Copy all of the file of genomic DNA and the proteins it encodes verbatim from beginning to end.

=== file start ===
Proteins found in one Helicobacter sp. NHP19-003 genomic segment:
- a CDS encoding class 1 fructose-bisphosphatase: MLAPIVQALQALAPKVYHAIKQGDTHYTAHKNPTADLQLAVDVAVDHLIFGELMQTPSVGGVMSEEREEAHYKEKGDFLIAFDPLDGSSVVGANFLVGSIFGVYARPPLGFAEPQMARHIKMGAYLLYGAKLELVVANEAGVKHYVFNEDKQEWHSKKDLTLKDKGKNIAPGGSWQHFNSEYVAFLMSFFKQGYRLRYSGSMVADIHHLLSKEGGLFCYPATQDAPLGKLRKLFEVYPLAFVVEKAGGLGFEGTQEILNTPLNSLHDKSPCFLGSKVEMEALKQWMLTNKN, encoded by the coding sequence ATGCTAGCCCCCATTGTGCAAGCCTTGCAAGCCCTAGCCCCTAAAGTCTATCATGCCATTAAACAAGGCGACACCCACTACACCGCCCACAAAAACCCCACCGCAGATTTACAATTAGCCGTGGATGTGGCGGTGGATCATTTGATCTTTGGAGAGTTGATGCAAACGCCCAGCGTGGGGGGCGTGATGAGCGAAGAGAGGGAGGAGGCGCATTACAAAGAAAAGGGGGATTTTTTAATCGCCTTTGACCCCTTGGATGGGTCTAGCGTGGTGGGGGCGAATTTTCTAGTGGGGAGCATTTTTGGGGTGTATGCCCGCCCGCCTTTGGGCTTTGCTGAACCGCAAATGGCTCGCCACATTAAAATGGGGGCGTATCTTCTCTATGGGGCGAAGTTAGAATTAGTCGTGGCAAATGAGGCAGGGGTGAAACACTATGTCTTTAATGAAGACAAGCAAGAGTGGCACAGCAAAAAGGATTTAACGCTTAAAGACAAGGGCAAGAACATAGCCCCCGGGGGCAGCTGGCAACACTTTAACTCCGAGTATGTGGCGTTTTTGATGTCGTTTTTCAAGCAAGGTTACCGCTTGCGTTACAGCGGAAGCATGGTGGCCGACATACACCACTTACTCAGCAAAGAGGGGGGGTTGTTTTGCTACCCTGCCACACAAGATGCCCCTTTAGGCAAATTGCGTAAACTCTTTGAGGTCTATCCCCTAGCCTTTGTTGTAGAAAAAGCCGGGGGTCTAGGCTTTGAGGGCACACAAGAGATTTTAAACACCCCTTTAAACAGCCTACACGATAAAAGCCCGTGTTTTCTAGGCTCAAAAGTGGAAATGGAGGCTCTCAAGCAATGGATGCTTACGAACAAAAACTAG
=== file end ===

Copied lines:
Proteins found in one Helicobacter sp. NHP19-003 genomic segment:
- a CDS encoding class 1 fructose-bisphosphatase: MLAPIVQALQALAPKVYHAIKQGDTHYTAHKNPTADLQLAVDVAVDHLIFGELMQTPSVGGVMSEEREEAHYKEKGDFLIAFDPLDGSSVVGANFLVGSIFGVYARPPLGFAEPQMARHIKMGAYLLYGAKLELVVANEAGVKHYVFNEDKQEWHSKKDLTLKDKGKNIAPGGSWQHFNSEYVAFLMSFFKQGYRLRYSGSMVADIHHLLSKEGGLFCYPATQDAPLGKLRKLFEVYPLAFVVEKAGGLGFEGTQEILNTPLNSLHDKSPCFLGSKVEMEALKQWMLTNKN, encoded by the coding sequence ATGCTAGCCCCCATTGTGCAAGCCTTGCAAGCCCTAGCCCCTAAAGTCTATCATGCCATTAAACAAGGCGACACCCACTACACCGCCCACAAAAACCCCACCGCAGATTTACAATTAGCCGTGGATGTGGCGGTGGATCATTTGATCTTTGGAGAGTTGATGCAAACGCCCAGCGTGGGGGGCGTGATGAGCGAAGAGAGGGAGGAGGCGCATTACAAAGAAAAGGGGGATTTTTTAATCGCCTTTGACCCCTTGGATGGGTCTAGCGTGGTGGGGGCGAATTTTCTAGTGGGGAGCATTTTTGGGGTGTATGCCCGCCCGCCTTTGGGCTTTGCTGAACCGCAAATGGCTCGCCACATTAAAATGGGGGCGTATCTTCTCTATGGGGCGAAGTTAGAATTAGTCGTGGCAAATGAGGCAGGGGTGAAACACTATGTCTTTAATGAAGACAAGCAAGAGTGGCACAGCAAAAAGGATTTAACGCTTAAAGACAAGGGCAAGAACATAGCCCCCGGGGGCAGCTGGCAACACTTTAACTCCGAGTATGTGGCGTTTTTGATGTCGTTTTTCAAGCAAGGTTACCGCTTGCGTTACAGCGGAAGCATGGTGGCCGACATACACCACTTACTCAGCAAAGAGGGGGGGTTGTTTTGCTACCCTGCCACACAAGATGCCCCTTTAGGCAAATTGCGTAAACTCTTTGAGGTCTATCCCCTAGCCTTTGTTGTAGAAAAAGCCGGGGGTCTAGGCTTTGAGGGCACACAAGAGATTTTAAACACCCCTTTAAACAGCCTACACGATAAAAGCCCGTGTTTTCTAGGCTCAAAAGTGGAAATGGAGGCTCTCAAGCAATGGATGCTTACGAACAAAAACTAG